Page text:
Before the summer break, a sneak preview of the forthcoming London sales

[08.07.2013]

 

The last major sales before the holidays are the sales of Modern and Post-War British artists at Christie’s and Sotheby’s. Here is a preview of some of the lots offered during the second week of July 2013 by some of the best performing British signatures of the decade.

Barbara HEPWORTH

This British artist is less well known than Henry MOORE, who is considered her male “alter-ego”. Boosted by increasingly present and committed collectors, her prices have nevertheless risen 233% over the decade.
No less than 13 works by the artist, of which 10 sculptures, will be offered from 10 to 17 July, including a large bronze entitled Curved Form (Bryher II) created in 1961 and that is expected to fetch between £1 million and £1.5 million ($1.5 million – $2.3 million) at Christie’s in London on 10 July 2013. If the bidding reaches Christie’s high estimate, it will beat the artist’s current auction record (Ultimate Form [The Family of Man], created in 1970, measuring 300 cm and that fetched $2.35 million on 7 November 2006 at Sotheby’s New York). While certain experts consider Barbara Hepworth’s art to be on an equal footing with that of Henry Moore, the market certainly does not reflect this view and her personal auction record is only one tenth of Moore’s (Reclining Figure: Festival, 1951, fetched £17 million, [$26.84 million] at Christie’s London on 7 February 2012).

Bridget RILEY

Over the past decade her prices have risen 183.6% and her auction turnover has tripled. Nine of her works will be offered for sale, including eight screen prints at Bonhams on 16 July (between $7,000 and $18,000). Collectors of Riley’s work will above all be focusing on a diptych entitled Parade 2 (2002, 227 cm x 528 cm) that was exhibited at the Tate in London the year it was created. Its estimated price range (between £300,000 and £500,000 [$455,760 – $759,600]) is coherent for a recent work by the artist considering a recent sale at £370,000 (Out there, a work created in 2004, measuring 130 cm x 390 cm, fetched the equivalent of $557,700 at Phillips de Pury & Company London on 29 June 2010). Between the sale of Out there and that of Parade 2, her auction prices have progressed +36%.

Lynn Russell Chadwick

Lynn Russell CHADWICK is one of the most appreciated sculptors of the decade and his prices have risen 158% since 2003. These July sales will be offering a diversified selection of his work including eight drawings at prices between $2,000 and $5,000 on average. Among the 13 sculptures also offered, there is a monumental sitting couple sculpted in Chadwick’s characteristically schematic shapes. Sitting Couple (1989-1990) is carrying a price estimate of £1 million – £1.5 million at Christie’s on 10 July (roughly $1.5 million – $2.3 million, measuring 255 cm x 351cm, Ed. 6/9). Christie’s is therefore hoping to generate a new record for the artist currently held by another version of the same work that fetched $1.65 million in 2006 (Couple on a Seat, 1984, Ed. 3/6, $1.864 million including buyer’s premium, Sotheby’s New York, 7 November 2006).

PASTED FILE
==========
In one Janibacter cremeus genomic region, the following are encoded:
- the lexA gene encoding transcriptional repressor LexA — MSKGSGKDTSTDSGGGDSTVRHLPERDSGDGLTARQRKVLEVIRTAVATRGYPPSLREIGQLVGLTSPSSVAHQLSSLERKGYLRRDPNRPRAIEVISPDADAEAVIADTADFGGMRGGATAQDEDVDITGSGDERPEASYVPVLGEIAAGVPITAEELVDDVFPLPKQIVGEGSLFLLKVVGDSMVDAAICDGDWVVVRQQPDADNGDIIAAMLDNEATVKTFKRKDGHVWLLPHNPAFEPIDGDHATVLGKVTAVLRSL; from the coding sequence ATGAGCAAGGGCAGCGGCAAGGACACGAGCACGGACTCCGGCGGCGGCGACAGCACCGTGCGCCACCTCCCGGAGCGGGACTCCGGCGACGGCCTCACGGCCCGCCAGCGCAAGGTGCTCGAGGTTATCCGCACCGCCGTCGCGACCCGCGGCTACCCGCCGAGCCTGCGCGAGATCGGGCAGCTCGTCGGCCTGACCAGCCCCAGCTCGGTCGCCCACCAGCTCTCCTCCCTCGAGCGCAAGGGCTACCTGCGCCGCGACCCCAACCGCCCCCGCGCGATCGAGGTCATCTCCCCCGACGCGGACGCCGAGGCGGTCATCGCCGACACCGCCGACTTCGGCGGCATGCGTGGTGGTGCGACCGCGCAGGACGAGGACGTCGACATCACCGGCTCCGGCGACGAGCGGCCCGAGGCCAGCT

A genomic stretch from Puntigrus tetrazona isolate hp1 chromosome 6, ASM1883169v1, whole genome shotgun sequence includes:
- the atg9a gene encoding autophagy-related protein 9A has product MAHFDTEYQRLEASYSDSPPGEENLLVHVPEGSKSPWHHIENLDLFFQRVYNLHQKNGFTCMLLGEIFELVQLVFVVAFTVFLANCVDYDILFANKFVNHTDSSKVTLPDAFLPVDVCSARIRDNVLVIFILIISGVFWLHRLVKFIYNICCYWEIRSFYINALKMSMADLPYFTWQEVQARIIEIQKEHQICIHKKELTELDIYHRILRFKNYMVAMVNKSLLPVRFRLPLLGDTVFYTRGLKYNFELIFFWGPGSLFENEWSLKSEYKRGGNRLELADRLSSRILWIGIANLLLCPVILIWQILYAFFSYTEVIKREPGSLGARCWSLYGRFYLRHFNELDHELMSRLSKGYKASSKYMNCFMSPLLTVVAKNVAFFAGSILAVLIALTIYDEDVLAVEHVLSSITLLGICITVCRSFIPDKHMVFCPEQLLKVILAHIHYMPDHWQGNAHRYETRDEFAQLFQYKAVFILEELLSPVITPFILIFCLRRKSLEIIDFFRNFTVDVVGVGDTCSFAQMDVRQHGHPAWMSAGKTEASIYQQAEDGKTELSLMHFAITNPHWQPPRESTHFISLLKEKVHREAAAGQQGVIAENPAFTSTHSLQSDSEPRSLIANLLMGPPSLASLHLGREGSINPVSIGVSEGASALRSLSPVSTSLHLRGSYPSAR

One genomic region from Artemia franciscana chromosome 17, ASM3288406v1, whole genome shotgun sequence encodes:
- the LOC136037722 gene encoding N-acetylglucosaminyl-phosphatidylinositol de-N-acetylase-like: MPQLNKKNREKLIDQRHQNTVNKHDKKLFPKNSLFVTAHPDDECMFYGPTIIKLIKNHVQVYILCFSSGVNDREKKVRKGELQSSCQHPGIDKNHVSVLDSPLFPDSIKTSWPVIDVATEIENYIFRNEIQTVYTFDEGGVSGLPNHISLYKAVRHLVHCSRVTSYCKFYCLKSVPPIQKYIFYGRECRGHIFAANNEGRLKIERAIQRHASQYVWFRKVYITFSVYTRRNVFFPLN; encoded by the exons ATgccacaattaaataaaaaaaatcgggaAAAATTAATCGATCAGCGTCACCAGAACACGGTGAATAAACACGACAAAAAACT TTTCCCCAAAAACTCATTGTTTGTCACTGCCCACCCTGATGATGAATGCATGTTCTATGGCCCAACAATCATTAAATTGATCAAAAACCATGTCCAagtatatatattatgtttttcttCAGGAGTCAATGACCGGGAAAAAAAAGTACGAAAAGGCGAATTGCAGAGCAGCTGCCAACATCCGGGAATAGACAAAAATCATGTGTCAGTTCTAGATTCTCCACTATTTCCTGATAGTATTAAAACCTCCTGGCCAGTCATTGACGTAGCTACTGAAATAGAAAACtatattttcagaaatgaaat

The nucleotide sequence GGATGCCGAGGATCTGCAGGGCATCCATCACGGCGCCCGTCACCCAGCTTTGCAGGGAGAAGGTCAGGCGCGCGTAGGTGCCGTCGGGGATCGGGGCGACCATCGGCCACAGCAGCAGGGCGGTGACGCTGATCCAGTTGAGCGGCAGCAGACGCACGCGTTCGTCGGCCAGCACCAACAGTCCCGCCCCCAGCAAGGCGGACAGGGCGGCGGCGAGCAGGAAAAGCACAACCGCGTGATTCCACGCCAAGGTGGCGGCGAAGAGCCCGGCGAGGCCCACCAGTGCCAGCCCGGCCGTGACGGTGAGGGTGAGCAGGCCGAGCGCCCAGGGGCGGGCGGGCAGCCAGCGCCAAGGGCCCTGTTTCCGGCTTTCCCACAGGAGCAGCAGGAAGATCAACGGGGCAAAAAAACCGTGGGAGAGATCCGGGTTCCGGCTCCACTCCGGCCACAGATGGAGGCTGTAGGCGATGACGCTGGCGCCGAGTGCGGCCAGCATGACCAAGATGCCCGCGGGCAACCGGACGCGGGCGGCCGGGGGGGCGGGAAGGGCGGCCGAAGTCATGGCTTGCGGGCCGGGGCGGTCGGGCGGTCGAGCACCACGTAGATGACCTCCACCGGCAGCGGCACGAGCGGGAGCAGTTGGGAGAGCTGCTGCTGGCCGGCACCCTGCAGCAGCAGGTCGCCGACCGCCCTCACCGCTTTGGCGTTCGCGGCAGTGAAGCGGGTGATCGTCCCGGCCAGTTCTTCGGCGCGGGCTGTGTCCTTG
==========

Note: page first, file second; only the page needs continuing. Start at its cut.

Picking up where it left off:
Elisabeth FRINK

With a price index up 93% and a doubled auction revenue over the last decade, this English sculptor, inspired by Rodin, sells almost exclusively in the UK (96.7% of her auction turnover). Between the 10 and the 12 July 2013, Christie’s and Sotheby’s will be offering no less than 25 bronze sculptures by the artist at a wide range of prices. The cheapest is a portrait of Benjamin Bernstein with an estimated range of £3,000 – £5,000 ($4,500 – $5,500, Ed. 6, 31 cm, on 11 July at Sotheby’s) and the most expensive are two masterpieces (Tribute Head I, II, III, IV: a Group of Four and Horse and Rider) with price ranges of £600,000 – £800,000 ($900,000 – $1.2 million) at Sotheby’s on 11 July. Here too, optimism is de rigueur since the two works, if they sell in that range, would beat her 2006 auction record for a bronze entitled Walking Madonna (1981) that fetched £330,000 (approximatively $610,000 excluding buyer’s premium at Christie’s London, 9 June 2006).

The sales will also have a “genteel” British eccentric aspect: Sotheby’s is offering two paintings by Sir Winston Spencer Churchill. Not exactly masterpieces… Near Venise will no doubt find buyers (as interested in history as in art) keen to acquire the product of the great British statesman’s favourite hobby for between £100,000 and £150,000 ($151,920 – $227,880) at the 12 July sale. Let us not forget that a landscape featuring several sheep fetched £875,000 when the same auctioneer offered the work in 2007 (Chartwell Landscape with Sheep, $2 million including buyer’s premium, Sotheby’s London, 13 July 2007).